# Two-Variable Data: Models and Scatterplots

Two-variable data analysis is a fundamental concept in statistics, crucial for the Digital SAT Exam. Understanding how to model and interpret relationships between two variables helps in analyzing real-world situations and making predictions. Scatterplots and mathematical models such as linear, quadratic, and exponential functions are essential tools in this analysis. By examining the patterns and relationships in two-variable data, we can gain insights into trends and correlations that exist between different sets of data points.

## Learning Objectives

In this section, you will learn to create and interpret scatterplots, identify different types of relationships between variables, and apply various models to two-variable data. You will also learn to use these models to make predictions and understand the limitations of each model. By the end of this section, you will be able to analyze two-variable data effectively and apply these skills on the Digital SAT Exam.

## Scatterplots

A scatterplot is a type of graph used to display and compare two variables. Each point on the scatterplot represents an observation from the data set. The x-axis typically represents the independent variable, while the y-axis represents the dependent variable.

**Steps to Create a Scatterplot:**

- Draw a coordinate plane with an x-axis and a y-axis.
- Label the axes with the variables being compared.
- Plot each pair of values as a point on the graph.

### Identifying Relationships in Scatterplots

Scatterplots help identify the type of relationship between two variables. The relationship can be:

**Positive Correlation:**As the x-variable increases, the y-variable also increases.**Negative Correlation:**As the x-variable increases, the y-variable decreases.**No Correlation:**There is no apparent relationship between the x and y variables.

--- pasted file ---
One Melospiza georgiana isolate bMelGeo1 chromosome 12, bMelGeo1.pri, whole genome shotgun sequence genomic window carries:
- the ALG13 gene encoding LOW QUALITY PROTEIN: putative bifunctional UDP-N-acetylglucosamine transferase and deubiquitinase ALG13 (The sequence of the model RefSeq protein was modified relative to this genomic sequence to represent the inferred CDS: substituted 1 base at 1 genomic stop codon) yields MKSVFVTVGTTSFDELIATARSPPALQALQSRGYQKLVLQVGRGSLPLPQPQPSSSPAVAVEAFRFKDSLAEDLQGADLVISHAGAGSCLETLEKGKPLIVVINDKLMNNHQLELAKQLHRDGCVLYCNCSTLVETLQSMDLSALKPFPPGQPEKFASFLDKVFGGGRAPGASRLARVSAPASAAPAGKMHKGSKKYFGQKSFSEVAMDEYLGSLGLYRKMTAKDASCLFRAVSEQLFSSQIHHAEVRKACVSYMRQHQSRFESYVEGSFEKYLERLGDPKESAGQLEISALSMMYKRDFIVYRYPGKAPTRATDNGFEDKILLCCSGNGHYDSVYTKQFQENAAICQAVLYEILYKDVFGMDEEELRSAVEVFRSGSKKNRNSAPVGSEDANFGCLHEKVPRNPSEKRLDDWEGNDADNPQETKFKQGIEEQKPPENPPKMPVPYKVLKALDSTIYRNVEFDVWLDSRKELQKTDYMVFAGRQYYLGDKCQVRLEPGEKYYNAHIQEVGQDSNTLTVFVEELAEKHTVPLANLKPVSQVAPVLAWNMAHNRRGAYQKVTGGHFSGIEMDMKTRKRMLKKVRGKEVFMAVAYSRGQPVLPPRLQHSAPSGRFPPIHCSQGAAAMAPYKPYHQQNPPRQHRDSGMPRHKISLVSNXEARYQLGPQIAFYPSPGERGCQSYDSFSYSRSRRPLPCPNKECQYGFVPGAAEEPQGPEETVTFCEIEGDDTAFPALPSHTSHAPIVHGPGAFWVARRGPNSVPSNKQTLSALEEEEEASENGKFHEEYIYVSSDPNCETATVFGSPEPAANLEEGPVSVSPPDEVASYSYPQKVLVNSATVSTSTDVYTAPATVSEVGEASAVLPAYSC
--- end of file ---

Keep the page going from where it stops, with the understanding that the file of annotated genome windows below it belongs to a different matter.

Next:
## Models for Two-Variable Data

Once a relationship is identified, a mathematical model can be used to describe it. Common models include:

### Linear Models

A linear model represents a straight-line relationship between two variables. The equation of a linear model is y=mx+b, where m is the slope and b is the y-intercept.

**Steps to Create a Linear Model:**

- Calculate the slope \( m \) using the formula \( m = \frac{\sum{(x_i – \bar{x})(y_i – \bar{y})}}{\sum{(x_i – \bar{x})^2}} \)
- Calculate the y-intercept \( b \) using \( b = \bar{y} – m\bar{x} \), where \( \bar{x} \) and \( \bar{y} \) are the means of the x and y values, respectively.
- Write the equation y=mx+b.

### Quadratic Models

A quadratic model represents a parabolic relationship between two variables. The equation of a quadratic model is y=ax²+bx+c.

**Steps to Create a Quadratic Model:**

- Use a system of equations to solve for the coefficients a, b, and c.
- Substitute these values into the equation y=ax²+bx+c.

### Exponential Models

An exponential model represents a relationship where the rate of change increases or decreases exponentially. The equation of an exponential model is y=abˣ.

**Steps to Create an Exponential Model:**

- Transform the data by taking the natural logarithm of the y-values.
- Fit a linear model to the transformed data.
- Convert the linear model back to the exponential form.

### Interpreting Models and Making Predictions